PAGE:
Ruby is 7, that magical age when minds develop in giant leaps. Aware of all the research about the influence of internet use on the human brain of any age, I've been nervously observing the way she reads and uses the internet.
Nett result: I'm not worried. So far so good. She enjoys the traditional satisfaction of book-reading, and treats the Web as her personal information search. I note certain cross-over features, but so far they have more benefits than negatives.
Here's the evidence of brain-survival in this particular internet child.
1. Traditional linear reading
Ruby's not a reading prodigy, but she still devours books at a pretty good rate. She regularly reads chapter books for her own enjoyment and enjoys bedtime stories read aloud by her Mum. If she favours icky fairy stories for now, too bad. We cannot blame the Internet for that.
Sometimes we have research sessions. Ruby produces a handful of books (books!) and gives us each a research task. It mainly includes copying stuff. Often about fairies.
2. Internet use: task focused, selective
She asks (politely, tentatively, occasionally) whether we can use the computer to find specific information relating to her passions. Example: last week we watched the Lady Gaga ballet 6 times, with increasing participation each time. Some searches relate to school projects that excite her. And fairies.
Lady Gaga - The Ballet by Jaered Glavin (For Global Dance Contest - Sadler's Wells London)
3. Cross-over: treating books like web sites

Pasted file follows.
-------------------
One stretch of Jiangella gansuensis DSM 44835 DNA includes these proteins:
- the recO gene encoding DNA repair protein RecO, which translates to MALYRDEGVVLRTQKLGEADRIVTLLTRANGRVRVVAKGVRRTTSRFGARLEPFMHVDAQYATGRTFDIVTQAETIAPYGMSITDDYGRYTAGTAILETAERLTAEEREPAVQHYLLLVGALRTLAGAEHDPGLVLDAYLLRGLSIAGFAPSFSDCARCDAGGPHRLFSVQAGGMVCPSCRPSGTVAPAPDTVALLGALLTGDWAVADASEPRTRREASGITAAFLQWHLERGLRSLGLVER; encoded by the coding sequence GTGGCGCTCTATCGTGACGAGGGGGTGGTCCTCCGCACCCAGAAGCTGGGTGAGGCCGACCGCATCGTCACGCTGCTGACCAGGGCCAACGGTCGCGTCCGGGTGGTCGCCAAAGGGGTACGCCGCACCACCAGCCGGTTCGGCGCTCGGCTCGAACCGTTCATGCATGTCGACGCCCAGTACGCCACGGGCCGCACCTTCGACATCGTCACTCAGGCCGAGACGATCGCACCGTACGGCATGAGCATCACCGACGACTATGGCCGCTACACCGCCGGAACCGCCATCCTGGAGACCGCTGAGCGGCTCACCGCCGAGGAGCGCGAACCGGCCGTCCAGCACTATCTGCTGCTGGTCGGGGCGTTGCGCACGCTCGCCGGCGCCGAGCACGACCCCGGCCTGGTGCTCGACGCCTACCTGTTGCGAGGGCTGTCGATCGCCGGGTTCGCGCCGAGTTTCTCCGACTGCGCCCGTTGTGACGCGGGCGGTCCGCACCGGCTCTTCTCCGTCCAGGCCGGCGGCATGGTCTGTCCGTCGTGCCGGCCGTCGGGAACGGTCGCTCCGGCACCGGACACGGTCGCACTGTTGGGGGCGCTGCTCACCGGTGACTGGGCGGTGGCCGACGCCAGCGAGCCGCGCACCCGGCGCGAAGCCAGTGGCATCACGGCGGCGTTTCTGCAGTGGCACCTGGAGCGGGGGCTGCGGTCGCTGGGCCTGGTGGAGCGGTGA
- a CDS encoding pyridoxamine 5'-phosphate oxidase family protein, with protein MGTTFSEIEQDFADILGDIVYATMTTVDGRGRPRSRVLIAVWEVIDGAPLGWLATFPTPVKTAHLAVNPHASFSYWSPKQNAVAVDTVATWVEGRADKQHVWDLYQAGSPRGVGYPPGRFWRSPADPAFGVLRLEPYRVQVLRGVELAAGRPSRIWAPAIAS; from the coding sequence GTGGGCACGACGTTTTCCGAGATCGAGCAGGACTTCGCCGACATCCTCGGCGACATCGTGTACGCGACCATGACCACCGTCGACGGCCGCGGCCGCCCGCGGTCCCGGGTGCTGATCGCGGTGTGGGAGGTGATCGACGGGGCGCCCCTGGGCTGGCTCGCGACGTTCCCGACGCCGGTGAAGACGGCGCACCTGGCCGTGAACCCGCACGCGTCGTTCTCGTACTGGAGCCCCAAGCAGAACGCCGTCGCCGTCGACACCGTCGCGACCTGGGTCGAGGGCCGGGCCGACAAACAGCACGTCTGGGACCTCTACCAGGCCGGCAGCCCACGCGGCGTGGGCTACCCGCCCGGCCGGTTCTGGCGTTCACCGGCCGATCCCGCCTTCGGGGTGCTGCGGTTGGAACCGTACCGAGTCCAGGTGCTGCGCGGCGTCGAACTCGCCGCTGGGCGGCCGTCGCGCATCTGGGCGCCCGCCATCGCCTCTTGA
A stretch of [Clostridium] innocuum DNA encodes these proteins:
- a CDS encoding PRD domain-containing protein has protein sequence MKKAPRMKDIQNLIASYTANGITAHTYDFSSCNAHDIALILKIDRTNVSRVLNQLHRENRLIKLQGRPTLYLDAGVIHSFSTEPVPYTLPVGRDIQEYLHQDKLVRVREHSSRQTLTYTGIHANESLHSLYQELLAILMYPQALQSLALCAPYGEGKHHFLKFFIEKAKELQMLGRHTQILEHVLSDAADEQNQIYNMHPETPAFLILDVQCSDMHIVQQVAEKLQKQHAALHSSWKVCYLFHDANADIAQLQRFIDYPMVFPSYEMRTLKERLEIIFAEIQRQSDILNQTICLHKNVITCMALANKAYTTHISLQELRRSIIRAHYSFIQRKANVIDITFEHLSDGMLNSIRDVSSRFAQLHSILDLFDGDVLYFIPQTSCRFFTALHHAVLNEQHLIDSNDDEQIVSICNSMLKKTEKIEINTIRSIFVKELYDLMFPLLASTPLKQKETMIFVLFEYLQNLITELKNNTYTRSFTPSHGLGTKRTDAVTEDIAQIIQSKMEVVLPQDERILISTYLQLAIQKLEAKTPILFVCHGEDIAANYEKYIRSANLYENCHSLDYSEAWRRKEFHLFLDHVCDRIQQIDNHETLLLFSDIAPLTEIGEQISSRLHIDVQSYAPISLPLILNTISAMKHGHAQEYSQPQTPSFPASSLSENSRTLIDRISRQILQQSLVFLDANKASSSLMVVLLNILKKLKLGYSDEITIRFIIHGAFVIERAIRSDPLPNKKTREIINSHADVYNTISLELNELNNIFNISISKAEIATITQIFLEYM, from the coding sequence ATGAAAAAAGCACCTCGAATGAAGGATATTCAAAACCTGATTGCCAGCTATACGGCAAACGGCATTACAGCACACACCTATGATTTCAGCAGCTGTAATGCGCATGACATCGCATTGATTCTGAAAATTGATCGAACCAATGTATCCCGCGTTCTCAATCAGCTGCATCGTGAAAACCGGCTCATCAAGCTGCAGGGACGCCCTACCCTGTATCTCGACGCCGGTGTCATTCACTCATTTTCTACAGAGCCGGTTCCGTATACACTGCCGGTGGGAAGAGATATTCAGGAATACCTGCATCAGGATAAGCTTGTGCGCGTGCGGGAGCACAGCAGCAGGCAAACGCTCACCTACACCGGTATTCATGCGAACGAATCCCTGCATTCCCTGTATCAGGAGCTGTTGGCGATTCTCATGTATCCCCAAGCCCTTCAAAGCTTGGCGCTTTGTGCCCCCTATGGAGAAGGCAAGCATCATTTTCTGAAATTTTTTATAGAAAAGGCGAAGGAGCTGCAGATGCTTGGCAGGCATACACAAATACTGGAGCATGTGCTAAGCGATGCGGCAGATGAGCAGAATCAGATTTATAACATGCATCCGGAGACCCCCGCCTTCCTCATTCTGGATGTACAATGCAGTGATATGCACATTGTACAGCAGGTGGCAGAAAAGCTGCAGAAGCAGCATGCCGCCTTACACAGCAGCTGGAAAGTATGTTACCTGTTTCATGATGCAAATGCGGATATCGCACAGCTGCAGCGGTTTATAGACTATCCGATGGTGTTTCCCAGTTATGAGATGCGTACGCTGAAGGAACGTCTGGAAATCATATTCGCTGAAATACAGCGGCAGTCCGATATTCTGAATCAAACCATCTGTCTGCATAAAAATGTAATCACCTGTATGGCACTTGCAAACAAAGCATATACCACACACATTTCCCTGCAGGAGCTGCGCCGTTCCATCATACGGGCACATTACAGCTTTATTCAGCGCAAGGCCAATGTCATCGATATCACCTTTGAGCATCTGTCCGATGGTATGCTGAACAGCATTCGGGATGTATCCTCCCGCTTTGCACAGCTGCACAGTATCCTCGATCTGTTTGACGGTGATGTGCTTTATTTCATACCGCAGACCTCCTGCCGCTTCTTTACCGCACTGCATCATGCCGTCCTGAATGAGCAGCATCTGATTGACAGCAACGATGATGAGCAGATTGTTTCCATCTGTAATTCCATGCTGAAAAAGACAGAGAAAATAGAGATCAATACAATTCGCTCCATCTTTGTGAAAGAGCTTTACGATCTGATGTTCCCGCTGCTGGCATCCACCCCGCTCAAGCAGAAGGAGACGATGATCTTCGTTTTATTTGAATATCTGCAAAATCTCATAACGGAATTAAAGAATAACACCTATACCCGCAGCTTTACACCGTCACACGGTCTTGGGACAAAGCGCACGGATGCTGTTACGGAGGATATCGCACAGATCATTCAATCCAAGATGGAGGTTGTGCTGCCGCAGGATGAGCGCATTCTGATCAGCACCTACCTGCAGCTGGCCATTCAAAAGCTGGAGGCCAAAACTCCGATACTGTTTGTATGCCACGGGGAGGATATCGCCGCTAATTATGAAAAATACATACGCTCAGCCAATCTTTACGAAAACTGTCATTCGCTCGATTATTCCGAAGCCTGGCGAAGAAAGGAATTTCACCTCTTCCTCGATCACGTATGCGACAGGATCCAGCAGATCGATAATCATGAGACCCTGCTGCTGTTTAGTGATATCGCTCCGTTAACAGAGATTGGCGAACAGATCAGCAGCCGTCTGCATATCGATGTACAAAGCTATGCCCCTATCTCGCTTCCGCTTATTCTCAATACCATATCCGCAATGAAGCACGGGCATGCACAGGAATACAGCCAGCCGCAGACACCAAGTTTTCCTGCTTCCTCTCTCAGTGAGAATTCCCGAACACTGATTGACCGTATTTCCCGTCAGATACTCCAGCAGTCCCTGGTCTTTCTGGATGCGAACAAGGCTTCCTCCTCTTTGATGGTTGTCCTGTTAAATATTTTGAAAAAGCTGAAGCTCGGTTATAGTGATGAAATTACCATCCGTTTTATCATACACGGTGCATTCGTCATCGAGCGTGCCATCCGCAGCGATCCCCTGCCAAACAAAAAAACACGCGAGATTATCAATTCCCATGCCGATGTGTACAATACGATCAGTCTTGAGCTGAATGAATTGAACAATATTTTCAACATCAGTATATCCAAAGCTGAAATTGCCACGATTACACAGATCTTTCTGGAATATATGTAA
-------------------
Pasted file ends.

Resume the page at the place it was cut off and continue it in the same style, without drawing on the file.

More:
This one is freaky. Ruby said: "There are girls' books and boys' books. Sometimes I look at boys' books, because they might have a character who can be quite useful. For instance, Peter Pan, he's a boy but he's a good sort, and he can help solve problems."
What problems, I wondered? Problems in Ruby's real life fantasy games! Does she actually read boys' books?
"No, I just look at them." When Ruby demonstrated the way she looks at boys' books in search of a useful character, she was obviously treating them not like books but web sites, picking out useful titbits for her own personal use, and ignoring the rest. This was a pretty weird thing to observe. If it was dominant behaviour, I'd be worried. As it is, it's just an extra strategy for getting the most out of life. Including "boys' books".
(But how will she ever grasp the principle of copyright?)
4. Internet spin-off: awareness of privacy
I'm calling my grandchild Ruby and here's why. Until recently I wrote many poems using her real name, and put them on a blog. That was mainly for my own fun, but of course people read them. She was aware of what I was doing—but she's just a kid! By definition she could not give consent legally.
Recently I was writing down some of her poetic remarks when she said, "Don't put that on the Web. It's not for sharing."
This shocked and shamed me to the core: a 7-year-old's awareness of online privacy was sharper than mine. I went back to my blog and changed her name in about 75 little poems. So now she's Ruby on the Web.
Good onya, Ruby! Hang on tight to your sense of personal protection when the danger years arrive.
Lots of Ruby poems in C-for-Blog